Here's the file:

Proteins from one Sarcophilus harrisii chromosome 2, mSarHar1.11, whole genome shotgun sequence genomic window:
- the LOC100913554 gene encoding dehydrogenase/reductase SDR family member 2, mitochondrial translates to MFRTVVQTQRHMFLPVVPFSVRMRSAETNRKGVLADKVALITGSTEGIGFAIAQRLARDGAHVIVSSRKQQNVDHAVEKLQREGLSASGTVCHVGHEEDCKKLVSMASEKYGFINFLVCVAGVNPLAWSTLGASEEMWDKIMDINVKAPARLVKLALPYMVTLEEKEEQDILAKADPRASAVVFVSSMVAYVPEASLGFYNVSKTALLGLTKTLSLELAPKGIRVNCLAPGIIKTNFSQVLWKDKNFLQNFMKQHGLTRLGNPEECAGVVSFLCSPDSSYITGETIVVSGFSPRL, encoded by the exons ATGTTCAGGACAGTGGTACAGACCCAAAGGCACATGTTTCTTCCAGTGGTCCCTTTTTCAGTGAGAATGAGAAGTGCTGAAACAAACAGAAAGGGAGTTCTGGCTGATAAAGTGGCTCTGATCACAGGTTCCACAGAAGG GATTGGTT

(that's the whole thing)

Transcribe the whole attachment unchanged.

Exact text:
Proteins from one Sarcophilus harrisii chromosome 2, mSarHar1.11, whole genome shotgun sequence genomic window:
- the LOC100913554 gene encoding dehydrogenase/reductase SDR family member 2, mitochondrial translates to MFRTVVQTQRHMFLPVVPFSVRMRSAETNRKGVLADKVALITGSTEGIGFAIAQRLARDGAHVIVSSRKQQNVDHAVEKLQREGLSASGTVCHVGHEEDCKKLVSMASEKYGFINFLVCVAGVNPLAWSTLGASEEMWDKIMDINVKAPARLVKLALPYMVTLEEKEEQDILAKADPRASAVVFVSSMVAYVPEASLGFYNVSKTALLGLTKTLSLELAPKGIRVNCLAPGIIKTNFSQVLWKDKNFLQNFMKQHGLTRLGNPEECAGVVSFLCSPDSSYITGETIVVSGFSPRL, encoded by the exons ATGTTCAGGACAGTGGTACAGACCCAAAGGCACATGTTTCTTCCAGTGGTCCCTTTTTCAGTGAGAATGAGAAGTGCTGAAACAAACAGAAAGGGAGTTCTGGCTGATAAAGTGGCTCTGATCACAGGTTCCACAGAAGG GATTGGTT